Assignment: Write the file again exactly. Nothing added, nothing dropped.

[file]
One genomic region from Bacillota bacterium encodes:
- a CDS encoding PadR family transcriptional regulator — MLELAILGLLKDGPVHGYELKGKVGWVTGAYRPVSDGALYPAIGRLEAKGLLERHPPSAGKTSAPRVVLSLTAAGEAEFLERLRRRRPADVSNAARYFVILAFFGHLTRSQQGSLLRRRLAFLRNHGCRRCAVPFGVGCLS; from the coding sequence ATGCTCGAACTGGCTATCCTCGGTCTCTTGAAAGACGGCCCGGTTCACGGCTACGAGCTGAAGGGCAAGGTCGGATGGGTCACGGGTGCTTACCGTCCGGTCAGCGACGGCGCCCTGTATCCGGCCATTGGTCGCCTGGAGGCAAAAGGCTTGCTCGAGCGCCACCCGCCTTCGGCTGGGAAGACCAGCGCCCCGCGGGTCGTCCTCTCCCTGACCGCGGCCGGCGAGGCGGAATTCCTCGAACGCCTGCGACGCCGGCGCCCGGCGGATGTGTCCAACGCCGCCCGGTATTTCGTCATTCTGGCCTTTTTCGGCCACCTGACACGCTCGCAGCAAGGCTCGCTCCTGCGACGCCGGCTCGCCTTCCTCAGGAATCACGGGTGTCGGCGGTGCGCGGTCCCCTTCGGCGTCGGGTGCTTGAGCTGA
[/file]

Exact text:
One genomic region from Bacillota bacterium encodes:
- a CDS encoding PadR family transcriptional regulator — MLELAILGLLKDGPVHGYELKGKVGWVTGAYRPVSDGALYPAIGRLEAKGLLERHPPSAGKTSAPRVVLSLTAAGEAEFLERLRRRRPADVSNAARYFVILAFFGHLTRSQQGSLLRRRLAFLRNHGCRRCAVPFGVGCLS; from the coding sequence ATGCTCGAACTGGCTATCCTCGGTCTCTTGAAAGACGGCCCGGTTCACGGCTACGAGCTGAAGGGCAAGGTCGGATGGGTCACGGGTGCTTACCGTCCGGTCAGCGACGGCGCCCTGTATCCGGCCATTGGTCGCCTGGAGGCAAAAGGCTTGCTCGAGCGCCACCCGCCTTCGGCTGGGAAGACCAGCGCCCCGCGGGTCGTCCTCTCCCTGACCGCGGCCGGCGAGGCGGAATTCCTCGAACGCCTGCGACGCCGGCGCCCGGCGGATGTGTCCAACGCCGCCCGGTATTTCGTCATTCTGGCCTTTTTCGGCCACCTGACACGCTCGCAGCAAGGCTCGCTCCTGCGACGCCGGCTCGCCTTCCTCAGGAATCACGGGTGTCGGCGGTGCGCGGTCCCCTTCGGCGTCGGGTGCTTGAGCTGA